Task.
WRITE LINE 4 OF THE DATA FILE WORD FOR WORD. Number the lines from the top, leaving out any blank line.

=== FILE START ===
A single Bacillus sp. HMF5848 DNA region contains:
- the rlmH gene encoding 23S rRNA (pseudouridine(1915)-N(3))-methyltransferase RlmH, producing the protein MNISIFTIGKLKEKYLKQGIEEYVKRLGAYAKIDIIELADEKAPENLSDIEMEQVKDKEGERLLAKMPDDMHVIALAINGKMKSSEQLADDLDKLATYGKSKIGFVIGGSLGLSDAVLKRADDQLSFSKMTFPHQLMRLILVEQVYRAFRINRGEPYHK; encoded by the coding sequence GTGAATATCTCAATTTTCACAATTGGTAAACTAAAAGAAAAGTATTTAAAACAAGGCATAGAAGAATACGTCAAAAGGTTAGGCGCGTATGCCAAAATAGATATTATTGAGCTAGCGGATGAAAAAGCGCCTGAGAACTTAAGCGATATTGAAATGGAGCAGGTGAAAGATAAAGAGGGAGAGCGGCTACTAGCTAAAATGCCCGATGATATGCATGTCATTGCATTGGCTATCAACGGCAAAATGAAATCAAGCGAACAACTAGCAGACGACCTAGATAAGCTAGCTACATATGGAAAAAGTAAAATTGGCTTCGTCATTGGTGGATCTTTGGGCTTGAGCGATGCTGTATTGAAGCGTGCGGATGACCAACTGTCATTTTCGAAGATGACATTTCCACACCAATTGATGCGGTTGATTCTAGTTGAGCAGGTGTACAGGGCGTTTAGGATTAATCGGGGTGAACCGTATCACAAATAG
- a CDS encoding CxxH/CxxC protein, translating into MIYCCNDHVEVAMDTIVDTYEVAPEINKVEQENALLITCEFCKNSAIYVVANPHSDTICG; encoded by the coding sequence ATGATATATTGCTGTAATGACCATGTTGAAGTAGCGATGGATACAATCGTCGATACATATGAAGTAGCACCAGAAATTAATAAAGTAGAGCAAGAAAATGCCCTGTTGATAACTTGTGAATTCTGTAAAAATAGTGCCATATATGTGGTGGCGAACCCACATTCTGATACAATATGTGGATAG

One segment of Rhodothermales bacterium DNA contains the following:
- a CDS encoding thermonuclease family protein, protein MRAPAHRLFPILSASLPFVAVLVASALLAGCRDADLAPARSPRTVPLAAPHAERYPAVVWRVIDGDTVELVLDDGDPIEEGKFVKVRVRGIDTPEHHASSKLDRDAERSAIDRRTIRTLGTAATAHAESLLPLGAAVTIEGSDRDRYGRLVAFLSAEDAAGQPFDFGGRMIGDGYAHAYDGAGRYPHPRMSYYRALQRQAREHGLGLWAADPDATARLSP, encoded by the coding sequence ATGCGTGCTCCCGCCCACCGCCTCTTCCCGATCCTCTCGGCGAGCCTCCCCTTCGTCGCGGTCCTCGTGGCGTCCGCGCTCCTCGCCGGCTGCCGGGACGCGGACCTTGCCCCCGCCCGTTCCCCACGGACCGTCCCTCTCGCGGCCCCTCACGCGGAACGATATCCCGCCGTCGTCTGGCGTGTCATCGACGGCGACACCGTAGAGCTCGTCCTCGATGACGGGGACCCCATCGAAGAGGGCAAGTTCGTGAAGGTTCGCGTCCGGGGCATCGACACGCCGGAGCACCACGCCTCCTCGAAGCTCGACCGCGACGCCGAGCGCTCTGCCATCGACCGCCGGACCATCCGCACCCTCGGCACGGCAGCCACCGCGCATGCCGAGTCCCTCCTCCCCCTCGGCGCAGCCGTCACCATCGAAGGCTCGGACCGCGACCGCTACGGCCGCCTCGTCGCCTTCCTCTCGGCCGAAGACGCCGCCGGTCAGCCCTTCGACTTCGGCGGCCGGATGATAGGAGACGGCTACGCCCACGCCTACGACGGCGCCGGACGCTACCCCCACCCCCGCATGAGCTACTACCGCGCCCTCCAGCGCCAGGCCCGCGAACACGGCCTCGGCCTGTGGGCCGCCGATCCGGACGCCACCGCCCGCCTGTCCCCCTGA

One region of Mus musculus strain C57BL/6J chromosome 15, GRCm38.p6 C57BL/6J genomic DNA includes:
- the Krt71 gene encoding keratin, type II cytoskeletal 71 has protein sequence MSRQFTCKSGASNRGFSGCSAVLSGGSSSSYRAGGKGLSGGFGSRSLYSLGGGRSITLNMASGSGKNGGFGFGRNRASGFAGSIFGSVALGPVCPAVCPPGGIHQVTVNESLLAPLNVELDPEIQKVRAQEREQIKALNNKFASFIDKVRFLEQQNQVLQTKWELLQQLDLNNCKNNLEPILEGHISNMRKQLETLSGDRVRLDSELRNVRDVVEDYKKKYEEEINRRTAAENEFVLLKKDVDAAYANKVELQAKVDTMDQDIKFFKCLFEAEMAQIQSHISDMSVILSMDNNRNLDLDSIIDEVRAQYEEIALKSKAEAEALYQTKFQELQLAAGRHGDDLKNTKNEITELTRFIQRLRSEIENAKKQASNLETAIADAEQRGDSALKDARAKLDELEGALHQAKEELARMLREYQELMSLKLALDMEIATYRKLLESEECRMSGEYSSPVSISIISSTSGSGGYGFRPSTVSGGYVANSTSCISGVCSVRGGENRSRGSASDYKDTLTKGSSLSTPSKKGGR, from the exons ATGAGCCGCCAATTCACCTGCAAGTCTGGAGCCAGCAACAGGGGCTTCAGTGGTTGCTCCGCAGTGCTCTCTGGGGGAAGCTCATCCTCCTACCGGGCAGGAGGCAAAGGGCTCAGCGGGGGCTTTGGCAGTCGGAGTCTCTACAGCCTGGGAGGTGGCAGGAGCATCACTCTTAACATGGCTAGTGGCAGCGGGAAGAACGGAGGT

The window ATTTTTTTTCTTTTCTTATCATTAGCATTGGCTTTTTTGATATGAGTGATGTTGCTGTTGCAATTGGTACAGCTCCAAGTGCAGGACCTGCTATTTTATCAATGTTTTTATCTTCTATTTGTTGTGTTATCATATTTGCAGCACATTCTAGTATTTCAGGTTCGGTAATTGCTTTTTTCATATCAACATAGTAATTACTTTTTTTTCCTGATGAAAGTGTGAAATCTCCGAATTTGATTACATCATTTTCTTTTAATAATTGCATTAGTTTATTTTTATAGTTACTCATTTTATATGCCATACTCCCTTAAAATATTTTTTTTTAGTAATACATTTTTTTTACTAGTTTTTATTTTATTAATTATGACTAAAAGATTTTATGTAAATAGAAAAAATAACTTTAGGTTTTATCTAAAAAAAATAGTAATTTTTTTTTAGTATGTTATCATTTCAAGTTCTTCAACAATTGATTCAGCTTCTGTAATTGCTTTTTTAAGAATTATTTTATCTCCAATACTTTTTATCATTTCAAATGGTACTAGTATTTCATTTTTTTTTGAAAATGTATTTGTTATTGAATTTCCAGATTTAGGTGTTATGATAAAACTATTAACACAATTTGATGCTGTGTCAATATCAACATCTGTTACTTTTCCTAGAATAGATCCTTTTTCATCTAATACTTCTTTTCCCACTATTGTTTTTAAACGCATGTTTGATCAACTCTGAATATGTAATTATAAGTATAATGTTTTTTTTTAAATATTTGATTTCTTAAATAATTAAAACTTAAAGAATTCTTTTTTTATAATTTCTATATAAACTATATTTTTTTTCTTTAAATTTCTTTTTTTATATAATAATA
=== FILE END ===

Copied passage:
One segment of Rhodothermales bacterium DNA contains the following: